Who: myself, Fr. John, young seminarian Chris
What: climbing Blanca Peak and Ellingwood Point, with Mass on top of Blanca
Where: the Sangre de Cristo mountains above the San Luis Valley
Why: Fr. John is four 14ers away from the set, and his new goal is to say Mass on top of each; this was his 15th 14er Mass (and my 15th 14er)
When I first got to Fr. John's house, I saw his packing pile (he wasn't quite ready, shocker) which included two ice axes, crampons, a helmet and rope. I almost turned around. Turns out that was the Switzerland packing pile, complete with all the gear needed to climb Monte Rosa, the highest peak in Switzerland. Phew!
The drive down to the San Luis Valley was pretty uneventful. The fun started when we hit the Lake Como road. I can no longer claim to have never been off-roading. Parts of the road were no worse than a bad dirt mountain road-- ruts, rocks, sheer drops off the side. Other parts were bad enough that I was doing my best rafting "high side" in Fr. John's 4Runner. He kept turning the music up louder to drown out the noises of the car taking a beating, so Mumford & Sons, the Avett Brothers, and Coldplay provided our soundtrack to the bouncing and jolting. When we came across a stalled Land Rover, I started to wonder at the wisdom of taking the road head-on. But, we made it to a parking spot about a mile and a half above where I would have parked. Well, that's not true. It was about 4 miles above where I would have parked, and about a mile and a half above where I would have had Fr. John park. The car was making funny noises when we parked, but we couldn't figure out where they were coming from. So we left, after sprinkling the car with Holy Water, praying that it wouldn't explode while we hiked. From there, it was hiking up Lake Como Road to the campsite on the lake. I had forgotten how physically taxing it is to hike with a full pack. Cooking gear, rain fly, sleeping bag, pad, two liters of water, food, and of course, Chacos for camp shoes. I was grateful that we stopped driving when we did after we came across Jaws 1, Jaws 2 and Jaws 3, so named because they swallow vehicles who try to off-road up to the lake. It's been done, even by Fr. Peter in his Jeep, but you couldn't pay me enough money to sit in one of those cars.
|Coffee at 4am|
And then it was time to conquer the traverse. With a slip of the tongue, Fr. John said "It's really worse than it looks." I reminded him it was the other way around, right? We just went for it, staying just below the exposed top. Only at one point, when Fr. John was hugging a boulder and working his way around the side did I object. For the most part, it was tolerable, made more difficult by the fact that my knees were wobbly from the first ascent and the 600 feet of descent down the ridge of Blanca. But we traversed in speedy time, hitting the Ellingwood Point summit by about 9am. Fortunately, the sun had finally started to take effect and the summit was far warmer than Blanca. Looking back at Blanca made me so glad that we had done that one first. It really was a beast.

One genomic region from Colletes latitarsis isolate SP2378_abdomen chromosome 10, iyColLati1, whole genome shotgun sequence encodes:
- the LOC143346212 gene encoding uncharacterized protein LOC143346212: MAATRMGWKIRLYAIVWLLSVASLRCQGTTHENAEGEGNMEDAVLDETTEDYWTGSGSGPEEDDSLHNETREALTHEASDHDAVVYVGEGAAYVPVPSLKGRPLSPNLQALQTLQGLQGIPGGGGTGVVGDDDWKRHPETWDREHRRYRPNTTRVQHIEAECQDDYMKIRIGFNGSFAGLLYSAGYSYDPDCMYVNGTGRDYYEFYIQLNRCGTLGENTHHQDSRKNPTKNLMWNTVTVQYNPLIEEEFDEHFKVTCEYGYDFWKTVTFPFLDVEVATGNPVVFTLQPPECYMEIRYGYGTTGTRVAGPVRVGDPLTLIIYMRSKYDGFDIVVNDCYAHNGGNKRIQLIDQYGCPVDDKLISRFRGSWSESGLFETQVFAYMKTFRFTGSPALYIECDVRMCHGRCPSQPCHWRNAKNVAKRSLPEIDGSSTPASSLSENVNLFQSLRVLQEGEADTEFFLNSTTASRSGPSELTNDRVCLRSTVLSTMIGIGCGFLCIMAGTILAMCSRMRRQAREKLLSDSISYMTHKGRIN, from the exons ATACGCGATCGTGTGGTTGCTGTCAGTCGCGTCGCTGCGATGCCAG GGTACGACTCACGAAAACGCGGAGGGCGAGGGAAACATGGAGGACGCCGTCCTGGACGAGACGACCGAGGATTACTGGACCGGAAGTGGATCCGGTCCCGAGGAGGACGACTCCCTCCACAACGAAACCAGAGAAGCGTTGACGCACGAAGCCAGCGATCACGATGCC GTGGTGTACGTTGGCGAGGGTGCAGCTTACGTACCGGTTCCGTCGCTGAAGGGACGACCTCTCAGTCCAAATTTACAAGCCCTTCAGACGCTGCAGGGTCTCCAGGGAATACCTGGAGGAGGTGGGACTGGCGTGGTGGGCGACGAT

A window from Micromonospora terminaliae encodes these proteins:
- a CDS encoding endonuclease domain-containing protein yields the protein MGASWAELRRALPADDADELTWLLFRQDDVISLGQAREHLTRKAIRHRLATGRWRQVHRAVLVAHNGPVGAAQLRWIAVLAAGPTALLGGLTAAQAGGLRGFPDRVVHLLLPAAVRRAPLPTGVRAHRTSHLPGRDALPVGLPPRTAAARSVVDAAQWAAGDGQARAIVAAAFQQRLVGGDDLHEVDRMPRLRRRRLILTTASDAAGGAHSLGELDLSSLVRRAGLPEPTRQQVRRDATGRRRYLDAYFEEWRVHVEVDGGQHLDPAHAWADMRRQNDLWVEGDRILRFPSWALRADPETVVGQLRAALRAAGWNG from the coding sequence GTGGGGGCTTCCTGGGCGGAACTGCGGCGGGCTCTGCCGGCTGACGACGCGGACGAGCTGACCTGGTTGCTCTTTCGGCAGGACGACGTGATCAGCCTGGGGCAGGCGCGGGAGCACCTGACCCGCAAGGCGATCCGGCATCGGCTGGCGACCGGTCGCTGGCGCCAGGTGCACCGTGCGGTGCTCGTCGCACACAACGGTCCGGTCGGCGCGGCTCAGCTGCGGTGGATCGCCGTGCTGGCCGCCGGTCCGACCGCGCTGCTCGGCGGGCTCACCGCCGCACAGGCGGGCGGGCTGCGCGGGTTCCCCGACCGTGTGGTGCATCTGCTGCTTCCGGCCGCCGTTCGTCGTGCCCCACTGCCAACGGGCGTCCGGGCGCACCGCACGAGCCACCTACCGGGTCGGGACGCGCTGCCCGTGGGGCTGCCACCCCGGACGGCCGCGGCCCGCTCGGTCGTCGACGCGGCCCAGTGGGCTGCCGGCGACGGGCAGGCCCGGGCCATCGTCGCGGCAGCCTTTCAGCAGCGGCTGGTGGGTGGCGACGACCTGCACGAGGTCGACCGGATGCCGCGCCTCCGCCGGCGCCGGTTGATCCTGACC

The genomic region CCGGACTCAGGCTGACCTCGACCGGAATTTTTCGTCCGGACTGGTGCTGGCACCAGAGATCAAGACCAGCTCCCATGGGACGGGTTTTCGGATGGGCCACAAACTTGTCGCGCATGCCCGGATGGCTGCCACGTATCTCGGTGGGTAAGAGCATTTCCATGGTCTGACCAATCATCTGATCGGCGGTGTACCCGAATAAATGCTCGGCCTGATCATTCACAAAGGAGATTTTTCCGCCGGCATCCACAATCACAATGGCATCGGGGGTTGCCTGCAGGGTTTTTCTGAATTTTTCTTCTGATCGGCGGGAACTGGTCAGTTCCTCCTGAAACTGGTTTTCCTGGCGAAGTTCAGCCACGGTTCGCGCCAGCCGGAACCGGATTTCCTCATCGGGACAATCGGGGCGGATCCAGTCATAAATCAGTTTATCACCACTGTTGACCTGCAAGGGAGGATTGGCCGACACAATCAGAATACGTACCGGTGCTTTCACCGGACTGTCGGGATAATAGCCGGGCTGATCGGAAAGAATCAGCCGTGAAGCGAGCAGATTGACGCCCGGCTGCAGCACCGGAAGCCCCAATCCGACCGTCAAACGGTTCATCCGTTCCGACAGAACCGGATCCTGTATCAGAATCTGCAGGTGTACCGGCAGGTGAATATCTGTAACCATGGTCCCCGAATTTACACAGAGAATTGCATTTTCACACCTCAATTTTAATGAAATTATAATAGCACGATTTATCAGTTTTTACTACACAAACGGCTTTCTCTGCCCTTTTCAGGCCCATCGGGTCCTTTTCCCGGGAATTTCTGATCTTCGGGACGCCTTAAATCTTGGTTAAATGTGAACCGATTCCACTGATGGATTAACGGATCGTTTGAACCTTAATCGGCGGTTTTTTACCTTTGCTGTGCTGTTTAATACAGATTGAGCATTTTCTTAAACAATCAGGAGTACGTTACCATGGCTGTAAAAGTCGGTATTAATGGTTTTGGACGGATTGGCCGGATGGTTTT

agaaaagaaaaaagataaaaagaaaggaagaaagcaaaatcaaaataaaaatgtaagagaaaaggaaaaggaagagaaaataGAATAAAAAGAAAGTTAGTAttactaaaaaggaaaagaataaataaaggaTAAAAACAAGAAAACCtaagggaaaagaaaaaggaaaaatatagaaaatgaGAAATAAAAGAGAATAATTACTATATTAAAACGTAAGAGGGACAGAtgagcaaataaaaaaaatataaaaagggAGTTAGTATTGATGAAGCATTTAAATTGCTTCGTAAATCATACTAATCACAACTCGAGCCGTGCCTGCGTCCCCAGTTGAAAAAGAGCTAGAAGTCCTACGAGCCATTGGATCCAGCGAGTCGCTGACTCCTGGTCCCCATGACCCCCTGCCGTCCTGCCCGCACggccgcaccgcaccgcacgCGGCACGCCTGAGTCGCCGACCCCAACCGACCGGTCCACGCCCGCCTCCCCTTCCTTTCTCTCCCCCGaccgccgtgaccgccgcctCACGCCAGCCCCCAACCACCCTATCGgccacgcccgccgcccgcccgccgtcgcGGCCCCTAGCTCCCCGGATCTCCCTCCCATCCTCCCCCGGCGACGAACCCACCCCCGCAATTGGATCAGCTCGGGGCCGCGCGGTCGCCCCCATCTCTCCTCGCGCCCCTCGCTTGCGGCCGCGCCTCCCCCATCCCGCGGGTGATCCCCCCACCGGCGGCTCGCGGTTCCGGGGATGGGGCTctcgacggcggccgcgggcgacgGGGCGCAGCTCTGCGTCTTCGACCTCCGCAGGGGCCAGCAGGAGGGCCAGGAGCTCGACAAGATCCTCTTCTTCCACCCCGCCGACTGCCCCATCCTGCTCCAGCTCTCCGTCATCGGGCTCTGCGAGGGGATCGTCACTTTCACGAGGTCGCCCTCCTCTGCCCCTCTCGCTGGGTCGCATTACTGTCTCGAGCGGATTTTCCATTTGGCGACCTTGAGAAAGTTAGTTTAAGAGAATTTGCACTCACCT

|The traverse from Blanca, looking at Ellingwood|
When you hike as long and as hard as we did, the only thing to do is eat as much as possible while you can still justify it. We stopped at this hole-in-the-wall convenience store in Blanca, run by two Polish brothers who make the most amazing kielbasa. Giant sausages split on a roll, pickle, kraut, jalapenos, mustard. And a cold Coors. We sat on the curb soaking in our success. And then, after several hours of traffic back to the 'burbs, it was a stop at Steak 'n' Shake for double steakburgers, extra crispy fries and a dark chocolate shake. It's been more than 40 hours since we finished hiking, and I can still hardly move. I think my quads will be sore for a month. But it was worth it. It was worth the physical effort, the lack of sleep, climbing outside my comfort zone, suffering through two days of Fr. John calling me Laura, finding my bathroom on the side of the mountain, eating crappy rehydrated eggs and frozen energy bars, and not being able to walk for a few days. I am grateful for our very own Pier Giorgio priest who finds God in the mountains and takes others there to meet Him.